Iptables 1.3.1 still not very fast.
Robert de Bath
list-netfilter at debath.co.uk
Fri Apr 1 23:52:25 CEST 2005
Okay, I'll admit is it a LOT faster that 1.2.11 it still seems to take a long
time with big tables.
I have a program (I've called iptrange) that will take a file full of ip
address ranges (192.168.42.10 192.168.42.25) and converts them into a set
of iptables chains that invokes another chain if the source (or dest) matches
iptables -N CHECK
iptables -A CHECK -s 192.168.42.10/31 -j FOUND
iptables -A CHECK -s 192.168.42.12/30 -j FOUND
iptables -A CHECK -s 192.168.42.16/29 -j FOUND
iptables -A CHECK -s 192.168.42.24/31 -j FOUND
The good bit is that it will create a tree of subchains so that the
matching is efficient for large numbers of ip addresses.
This works well for a few hundred address ranges; I use it to match
recent 'evil' ips and ranges from dshield.org.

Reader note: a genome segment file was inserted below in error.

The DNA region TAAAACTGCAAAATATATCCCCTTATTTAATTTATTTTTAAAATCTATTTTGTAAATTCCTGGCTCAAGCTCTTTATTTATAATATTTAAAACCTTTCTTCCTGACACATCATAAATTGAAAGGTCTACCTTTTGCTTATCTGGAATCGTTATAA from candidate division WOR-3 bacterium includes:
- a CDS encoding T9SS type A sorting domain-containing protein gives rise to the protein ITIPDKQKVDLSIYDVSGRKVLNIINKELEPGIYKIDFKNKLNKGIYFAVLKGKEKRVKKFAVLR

However, when I tried a 50000 range list from http://blocklist.org I
ran into problems. After conversion it created 20000 chains with a
total of 70000 rules. This tables took about an hour to load using
Version 1.3.1 of libiptc is a LOT faster at about 5 minutes to do the
load. But this still seems very slow when it takes about half a second
to generate and print out the iptables rules to a script.
I hate to think how slow it would be with a million ranges; assuming it can be
loaded it looks like it would be about 300000 chains, 1.3M
rules and about 100 rules checked per packet (to pick some figures out
of a single test) so it should be useable ...
BTW: iptables-restore is slower than my iptrange!
My problem is that I think that libiptc looks evil and I really don't
want to dive into messing with that code. So how can I help to make
libiptc run as fast as I'd like it to?
Rob. (Robert de Bath <robert$ @ debath.co.uk>)
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